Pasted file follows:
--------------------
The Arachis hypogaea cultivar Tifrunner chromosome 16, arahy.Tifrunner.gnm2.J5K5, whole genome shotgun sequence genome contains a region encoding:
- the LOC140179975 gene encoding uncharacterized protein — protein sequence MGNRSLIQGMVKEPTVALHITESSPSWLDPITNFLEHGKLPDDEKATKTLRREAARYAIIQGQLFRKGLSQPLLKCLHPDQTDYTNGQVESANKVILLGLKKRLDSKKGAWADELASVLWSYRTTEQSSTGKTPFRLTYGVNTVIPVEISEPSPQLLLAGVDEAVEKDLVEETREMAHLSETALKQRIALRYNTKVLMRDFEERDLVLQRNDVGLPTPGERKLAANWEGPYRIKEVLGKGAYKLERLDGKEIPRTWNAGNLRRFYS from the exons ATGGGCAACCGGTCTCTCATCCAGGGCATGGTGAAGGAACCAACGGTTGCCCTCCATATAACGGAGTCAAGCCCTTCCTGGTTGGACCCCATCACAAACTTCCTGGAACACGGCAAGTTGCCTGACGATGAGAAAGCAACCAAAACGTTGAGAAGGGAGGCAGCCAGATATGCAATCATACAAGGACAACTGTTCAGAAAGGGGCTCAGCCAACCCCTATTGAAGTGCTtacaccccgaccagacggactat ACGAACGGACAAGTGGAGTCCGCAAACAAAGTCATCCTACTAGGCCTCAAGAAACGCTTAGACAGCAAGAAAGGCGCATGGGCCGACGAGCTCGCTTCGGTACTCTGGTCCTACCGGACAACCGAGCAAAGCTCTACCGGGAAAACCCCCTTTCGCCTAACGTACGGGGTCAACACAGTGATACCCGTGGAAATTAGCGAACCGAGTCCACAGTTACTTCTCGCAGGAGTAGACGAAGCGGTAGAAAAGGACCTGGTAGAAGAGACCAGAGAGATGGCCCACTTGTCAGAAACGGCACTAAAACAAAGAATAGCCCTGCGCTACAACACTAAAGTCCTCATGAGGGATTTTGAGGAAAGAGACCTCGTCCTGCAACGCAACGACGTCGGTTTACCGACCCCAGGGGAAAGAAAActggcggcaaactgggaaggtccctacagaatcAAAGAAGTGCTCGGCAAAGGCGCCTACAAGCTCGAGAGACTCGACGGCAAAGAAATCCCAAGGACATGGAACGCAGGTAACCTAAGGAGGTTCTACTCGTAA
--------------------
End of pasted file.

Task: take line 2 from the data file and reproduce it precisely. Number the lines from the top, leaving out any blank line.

- the LOC140179975 gene encoding uncharacterized protein — protein sequence MGNRSLIQGMVKEPTVALHITESSPSWLDPITNFLEHGKLPDDEKATKTLRREAARYAIIQGQLFRKGLSQPLLKCLHPDQTDYTNGQVESANKVILLGLKKRLDSKKGAWADELASVLWSYRTTEQSSTGKTPFRLTYGVNTVIPVEISEPSPQLLLAGVDEAVEKDLVEETREMAHLSETALKQRIALRYNTKVLMRDFEERDLVLQRNDVGLPTPGERKLAANWEGPYRIKEVLGKGAYKLERLDGKEIPRTWNAGNLRRFYS from the exons ATGGGCAACCGGTCTCTCATCCAGGGCATGGTGAAGGAACCAACGGTTGCCCTCCATATAACGGAGTCAAGCCCTTCCTGGTTGGACCCCATCACAAACTTCCTGGAACACGGCAAGTTGCCTGACGATGAGAAAGCAACCAAAACGTTGAGAAGGGAGGCAGCCAGATATGCAATCATACAAGGACAACTGTTCAGAAAGGGGCTCAGCCAACCCCTATTGAAGTGCTtacaccccgaccagacggactat ACGAACGGACAAGTGGAGTCCGCAAACAAAGTCATCCTACTAGGCCTCAAGAAACGCTTAGACAGCAAGAAAGGCGCATGGGCCGACGAGCTCGCTTCGGTACTCTGGTCCTACCGGACAACCGAGCAAAGCTCTACCGGGAAAACCCCCTTTCGCCTAACGTACGGGGTCAACACAGTGATACCCGTGGAAATTAGCGAACCGAGTCCACAGTTACTTCTCGCAGGAGTAGACGAAGCGGTAGAAAAGGACCTGGTAGAAGAGACCAGAGAGATGGCCCACTTGTCAGAAACGGCACTAAAACAAAGAATAGCCCTGCGCTACAACACTAAAGTCCTCATGAGGGATTTTGAGGAAAGAGACCTCGTCCTGCAACGCAACGACGTCGGTTTACCGACCCCAGGGGAAAGAAAActggcggcaaactgggaaggtccctacagaatcAAAGAAGTGCTCGGCAAAGGCGCCTACAAGCTCGAGAGACTCGACGGCAAAGAAATCCCAAGGACATGGAACGCAGGTAACCTAAGGAGGTTCTACTCGTAA